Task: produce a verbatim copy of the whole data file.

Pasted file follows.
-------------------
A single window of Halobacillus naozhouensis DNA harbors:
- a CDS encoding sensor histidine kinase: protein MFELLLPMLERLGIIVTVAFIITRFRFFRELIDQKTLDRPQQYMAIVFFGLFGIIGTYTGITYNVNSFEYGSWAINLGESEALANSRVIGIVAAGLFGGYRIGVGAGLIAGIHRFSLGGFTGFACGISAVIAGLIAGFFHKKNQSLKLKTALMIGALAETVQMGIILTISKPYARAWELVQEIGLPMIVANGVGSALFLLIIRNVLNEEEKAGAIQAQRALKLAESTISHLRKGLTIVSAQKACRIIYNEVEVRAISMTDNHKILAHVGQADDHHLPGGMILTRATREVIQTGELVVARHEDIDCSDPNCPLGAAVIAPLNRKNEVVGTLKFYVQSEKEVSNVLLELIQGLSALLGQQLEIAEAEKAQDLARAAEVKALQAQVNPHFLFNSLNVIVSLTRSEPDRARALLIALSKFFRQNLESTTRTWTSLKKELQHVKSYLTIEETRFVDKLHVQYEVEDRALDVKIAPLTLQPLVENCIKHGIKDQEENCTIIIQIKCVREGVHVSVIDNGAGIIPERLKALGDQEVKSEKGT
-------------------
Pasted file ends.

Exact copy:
A single window of Halobacillus naozhouensis DNA harbors:
- a CDS encoding sensor histidine kinase: protein MFELLLPMLERLGIIVTVAFIITRFRFFRELIDQKTLDRPQQYMAIVFFGLFGIIGTYTGITYNVNSFEYGSWAINLGESEALANSRVIGIVAAGLFGGYRIGVGAGLIAGIHRFSLGGFTGFACGISAVIAGLIAGFFHKKNQSLKLKTALMIGALAETVQMGIILTISKPYARAWELVQEIGLPMIVANGVGSALFLLIIRNVLNEEEKAGAIQAQRALKLAESTISHLRKGLTIVSAQKACRIIYNEVEVRAISMTDNHKILAHVGQADDHHLPGGMILTRATREVIQTGELVVARHEDIDCSDPNCPLGAAVIAPLNRKNEVVGTLKFYVQSEKEVSNVLLELIQGLSALLGQQLEIAEAEKAQDLARAAEVKALQAQVNPHFLFNSLNVIVSLTRSEPDRARALLIALSKFFRQNLESTTRTWTSLKKELQHVKSYLTIEETRFVDKLHVQYEVEDRALDVKIAPLTLQPLVENCIKHGIKDQEENCTIIIQIKCVREGVHVSVIDNGAGIIPERLKALGDQEVKSEKGT